Whilst there I saw the damage extreme poverty causes, it isn’t just the lack of food, clean water or a decent home – it is the lack of hope that people face that is so shocking. In contrast, the children sponsored by Compassion were full of joy and hope, they were articulate and self confident. They knew they were loved – by the church workers, by their sponsor and most importantly by God. I know everyone worries about how charities use the finances they are given, by I was so impressed with how much Compassion were able to do with the funds I donated each month.

Compassion work directly through the local church, as they know their communities best. Many willing volunteers give their time and energy to providing each child with love and care. I had the privilege of visiting churches, homes and families to meet children who might not otherwise have survived. These are all real children with their own unique stories. Each child benefits from having a sponsor who believes in them and is willing to pray for them. Sponsoring a child is so much more than meeting physical needs, it’s also about telling a child they are valued and loved by God. As well as education, nutritious food and medical check-ups, a Compassion sponsored child also receives health and hygiene training, vocational skill training and mentoring to help them discover their God-given potential.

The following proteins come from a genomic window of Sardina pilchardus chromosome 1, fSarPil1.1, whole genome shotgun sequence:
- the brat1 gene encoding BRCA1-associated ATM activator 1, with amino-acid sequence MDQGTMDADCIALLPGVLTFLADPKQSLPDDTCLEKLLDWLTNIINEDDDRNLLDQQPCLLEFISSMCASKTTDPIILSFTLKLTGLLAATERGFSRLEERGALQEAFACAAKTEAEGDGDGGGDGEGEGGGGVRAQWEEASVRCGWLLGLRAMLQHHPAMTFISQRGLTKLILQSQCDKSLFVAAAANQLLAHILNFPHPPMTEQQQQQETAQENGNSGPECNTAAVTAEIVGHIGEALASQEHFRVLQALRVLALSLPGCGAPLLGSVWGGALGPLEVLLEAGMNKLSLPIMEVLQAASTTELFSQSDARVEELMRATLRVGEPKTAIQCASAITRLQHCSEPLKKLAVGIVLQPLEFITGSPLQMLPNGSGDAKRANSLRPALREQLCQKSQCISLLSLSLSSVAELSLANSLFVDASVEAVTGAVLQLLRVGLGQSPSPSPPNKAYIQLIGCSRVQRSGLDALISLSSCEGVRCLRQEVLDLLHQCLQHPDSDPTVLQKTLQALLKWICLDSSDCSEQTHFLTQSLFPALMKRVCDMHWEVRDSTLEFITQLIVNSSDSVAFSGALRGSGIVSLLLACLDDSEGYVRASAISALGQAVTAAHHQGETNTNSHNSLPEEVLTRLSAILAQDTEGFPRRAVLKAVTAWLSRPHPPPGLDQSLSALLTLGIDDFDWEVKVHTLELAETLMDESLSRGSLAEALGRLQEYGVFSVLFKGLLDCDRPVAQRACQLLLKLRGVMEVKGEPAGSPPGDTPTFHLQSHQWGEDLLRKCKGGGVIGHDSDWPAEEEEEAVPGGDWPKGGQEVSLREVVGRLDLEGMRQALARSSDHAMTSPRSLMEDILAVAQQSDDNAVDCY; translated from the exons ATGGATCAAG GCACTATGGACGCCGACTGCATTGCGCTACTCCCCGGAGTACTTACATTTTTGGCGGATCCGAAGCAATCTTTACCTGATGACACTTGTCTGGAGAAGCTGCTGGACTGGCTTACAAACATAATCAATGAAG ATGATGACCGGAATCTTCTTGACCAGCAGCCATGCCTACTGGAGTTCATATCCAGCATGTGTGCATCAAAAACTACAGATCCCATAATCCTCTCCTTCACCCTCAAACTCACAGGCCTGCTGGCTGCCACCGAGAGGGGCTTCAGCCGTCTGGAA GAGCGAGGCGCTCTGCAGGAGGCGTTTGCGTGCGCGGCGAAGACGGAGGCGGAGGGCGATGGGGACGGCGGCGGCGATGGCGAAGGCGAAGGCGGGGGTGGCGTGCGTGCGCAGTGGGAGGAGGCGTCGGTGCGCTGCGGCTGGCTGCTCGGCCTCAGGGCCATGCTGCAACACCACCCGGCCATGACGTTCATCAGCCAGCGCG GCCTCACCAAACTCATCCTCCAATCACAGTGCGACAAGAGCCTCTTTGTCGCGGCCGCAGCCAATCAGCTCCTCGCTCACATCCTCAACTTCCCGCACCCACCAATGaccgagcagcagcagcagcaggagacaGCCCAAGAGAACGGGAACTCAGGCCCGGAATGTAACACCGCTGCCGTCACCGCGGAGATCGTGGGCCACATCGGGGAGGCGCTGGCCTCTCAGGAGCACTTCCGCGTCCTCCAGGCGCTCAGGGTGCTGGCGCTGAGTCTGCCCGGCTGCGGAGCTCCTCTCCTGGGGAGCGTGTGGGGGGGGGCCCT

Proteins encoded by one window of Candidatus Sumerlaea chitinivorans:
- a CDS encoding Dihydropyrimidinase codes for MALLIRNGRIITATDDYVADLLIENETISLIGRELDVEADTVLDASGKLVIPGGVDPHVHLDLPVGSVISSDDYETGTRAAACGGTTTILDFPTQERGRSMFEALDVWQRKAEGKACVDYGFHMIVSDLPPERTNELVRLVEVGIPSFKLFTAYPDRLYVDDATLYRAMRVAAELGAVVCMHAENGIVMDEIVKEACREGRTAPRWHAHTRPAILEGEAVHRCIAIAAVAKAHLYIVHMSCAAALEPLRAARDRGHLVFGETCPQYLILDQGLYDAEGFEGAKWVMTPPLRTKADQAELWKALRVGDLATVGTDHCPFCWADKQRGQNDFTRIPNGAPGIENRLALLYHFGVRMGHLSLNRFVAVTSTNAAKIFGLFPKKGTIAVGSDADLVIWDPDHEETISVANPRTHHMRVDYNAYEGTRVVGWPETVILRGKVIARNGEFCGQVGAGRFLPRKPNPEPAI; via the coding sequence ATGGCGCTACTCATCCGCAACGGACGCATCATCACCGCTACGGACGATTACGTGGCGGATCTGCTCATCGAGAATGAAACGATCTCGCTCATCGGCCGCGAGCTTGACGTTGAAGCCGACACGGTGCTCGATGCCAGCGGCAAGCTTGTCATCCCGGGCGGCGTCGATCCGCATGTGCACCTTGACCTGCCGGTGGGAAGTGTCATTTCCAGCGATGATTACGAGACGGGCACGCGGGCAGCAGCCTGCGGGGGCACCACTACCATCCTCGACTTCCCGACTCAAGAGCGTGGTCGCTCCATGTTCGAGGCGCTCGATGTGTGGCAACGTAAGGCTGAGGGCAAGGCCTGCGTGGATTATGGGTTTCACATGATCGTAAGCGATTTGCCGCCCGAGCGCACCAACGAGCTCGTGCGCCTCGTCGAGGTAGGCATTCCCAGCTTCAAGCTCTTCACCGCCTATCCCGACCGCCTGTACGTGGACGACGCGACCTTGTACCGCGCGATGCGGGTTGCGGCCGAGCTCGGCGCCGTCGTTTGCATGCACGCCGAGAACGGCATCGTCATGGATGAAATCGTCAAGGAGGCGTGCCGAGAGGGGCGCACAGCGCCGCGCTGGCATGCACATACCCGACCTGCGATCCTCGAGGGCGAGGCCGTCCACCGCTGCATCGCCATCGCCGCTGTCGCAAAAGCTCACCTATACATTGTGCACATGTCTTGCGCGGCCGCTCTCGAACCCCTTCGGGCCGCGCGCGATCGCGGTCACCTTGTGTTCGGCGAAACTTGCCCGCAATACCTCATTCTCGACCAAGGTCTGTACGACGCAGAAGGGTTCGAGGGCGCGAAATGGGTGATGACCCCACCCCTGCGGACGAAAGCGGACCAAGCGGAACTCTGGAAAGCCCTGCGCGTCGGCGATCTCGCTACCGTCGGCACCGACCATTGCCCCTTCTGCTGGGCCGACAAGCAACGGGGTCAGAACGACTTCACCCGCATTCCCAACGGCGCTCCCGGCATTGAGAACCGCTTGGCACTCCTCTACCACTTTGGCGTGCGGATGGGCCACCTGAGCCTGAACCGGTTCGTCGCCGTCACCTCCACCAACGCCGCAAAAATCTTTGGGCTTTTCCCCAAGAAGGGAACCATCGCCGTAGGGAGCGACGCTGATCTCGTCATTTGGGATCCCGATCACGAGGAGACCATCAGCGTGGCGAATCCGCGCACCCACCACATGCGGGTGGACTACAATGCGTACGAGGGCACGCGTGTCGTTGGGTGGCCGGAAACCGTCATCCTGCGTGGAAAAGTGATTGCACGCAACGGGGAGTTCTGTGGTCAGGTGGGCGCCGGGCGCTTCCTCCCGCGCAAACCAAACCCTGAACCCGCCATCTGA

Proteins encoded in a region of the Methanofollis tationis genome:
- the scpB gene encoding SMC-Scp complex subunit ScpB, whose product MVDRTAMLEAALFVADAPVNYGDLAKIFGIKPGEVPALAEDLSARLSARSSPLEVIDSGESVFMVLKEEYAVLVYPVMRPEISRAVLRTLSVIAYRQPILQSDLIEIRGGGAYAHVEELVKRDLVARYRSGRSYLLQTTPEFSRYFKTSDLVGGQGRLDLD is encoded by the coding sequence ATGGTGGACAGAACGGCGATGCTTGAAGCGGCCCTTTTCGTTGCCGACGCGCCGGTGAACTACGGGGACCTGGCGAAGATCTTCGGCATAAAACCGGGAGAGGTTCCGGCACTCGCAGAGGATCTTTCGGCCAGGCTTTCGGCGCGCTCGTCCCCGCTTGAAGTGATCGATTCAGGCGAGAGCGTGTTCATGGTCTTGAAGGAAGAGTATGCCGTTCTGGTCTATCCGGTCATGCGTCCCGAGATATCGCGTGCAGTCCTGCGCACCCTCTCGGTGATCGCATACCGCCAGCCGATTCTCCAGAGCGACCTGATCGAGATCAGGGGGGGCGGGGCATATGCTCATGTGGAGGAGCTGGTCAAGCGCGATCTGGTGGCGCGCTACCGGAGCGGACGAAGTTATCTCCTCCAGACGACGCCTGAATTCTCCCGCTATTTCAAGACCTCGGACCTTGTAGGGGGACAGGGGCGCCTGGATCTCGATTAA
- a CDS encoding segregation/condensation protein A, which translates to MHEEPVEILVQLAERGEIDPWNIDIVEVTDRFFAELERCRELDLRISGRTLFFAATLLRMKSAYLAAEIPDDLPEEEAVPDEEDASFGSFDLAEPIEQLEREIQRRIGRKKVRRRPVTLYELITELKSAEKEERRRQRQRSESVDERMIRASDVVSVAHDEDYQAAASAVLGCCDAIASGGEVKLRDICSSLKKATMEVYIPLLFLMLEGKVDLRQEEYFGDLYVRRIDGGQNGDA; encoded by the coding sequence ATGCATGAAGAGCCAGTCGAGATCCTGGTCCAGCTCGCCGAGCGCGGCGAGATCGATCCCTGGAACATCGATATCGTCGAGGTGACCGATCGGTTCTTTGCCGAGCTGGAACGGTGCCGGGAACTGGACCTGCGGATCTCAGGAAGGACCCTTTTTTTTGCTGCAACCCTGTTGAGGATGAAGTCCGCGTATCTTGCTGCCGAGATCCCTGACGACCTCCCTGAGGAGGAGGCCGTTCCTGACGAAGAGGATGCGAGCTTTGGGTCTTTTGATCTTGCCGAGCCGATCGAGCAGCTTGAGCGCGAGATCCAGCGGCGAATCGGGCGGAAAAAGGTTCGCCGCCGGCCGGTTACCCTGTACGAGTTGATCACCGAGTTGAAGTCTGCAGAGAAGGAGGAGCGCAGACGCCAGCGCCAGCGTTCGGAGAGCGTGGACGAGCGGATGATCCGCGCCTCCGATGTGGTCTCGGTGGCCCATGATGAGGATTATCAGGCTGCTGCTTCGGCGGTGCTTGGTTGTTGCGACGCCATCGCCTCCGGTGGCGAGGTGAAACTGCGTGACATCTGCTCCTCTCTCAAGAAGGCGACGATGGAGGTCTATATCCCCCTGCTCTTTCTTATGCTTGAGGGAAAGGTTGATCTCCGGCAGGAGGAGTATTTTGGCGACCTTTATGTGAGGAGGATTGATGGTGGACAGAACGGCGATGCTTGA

I have been privileged enough to meet 5 of my children and make visits to Rwanda and Kenya. I have heard such sad stories of families’ experiences and also stories of transformation as God has worked in their lives. Ask most Compassion children where they would be without the support and they’ll tell you they wouldn’t have survived. That’s why my one essential music track is the one which reminds of my work with Compassion. I’ve seen how it works, several of my children have been to university, one runs her own charity in Uganda. Each one has been released from poverty in Jesus name and their lives are far different from those of their parents before them.

Thanks to Desert Island Discs we raised £200 for the work in Togo and the Philippines; James and I have match funded this so we can support projects in Thailand and Burkina Faso as well. Thanks so much to everyone who contributed – funds make such a difference to churches working in poverty.

If anyone would be interested in sponsoring a child through Compassion, you can come and speak to me or visit www.compassionuk.org. You can also support projects for young mums and babies; clean water; support for those caught up in natural disasters or child protection training for families.

Catherine Speed

Angel belongs to Batong Buhay Student Center Program which will supported thanks to your kind donations
Florence belongs to Esperance Child Development Centre which will be supported thanks to your kind donations.

Super Spuds in Ethiopia

This Christmas we are continuing to support the work of All We Can and, as a partner church, our Christmas collections will be going to Ethiopia to support potato farmers in producing healthy harvests.

In parts of Ethiopia, over the last 30 years a changing climate has destroyed harvests. All We Can work with a local organisation, Adheno, to help produce better harvests by introducing new seeds and vegetables, which are better suited to the changing climate, and by equipping people with training in modern farming techniques and developing business skills. These and other steps help to ensure successful harvests for the future, providing much needed food and income for families.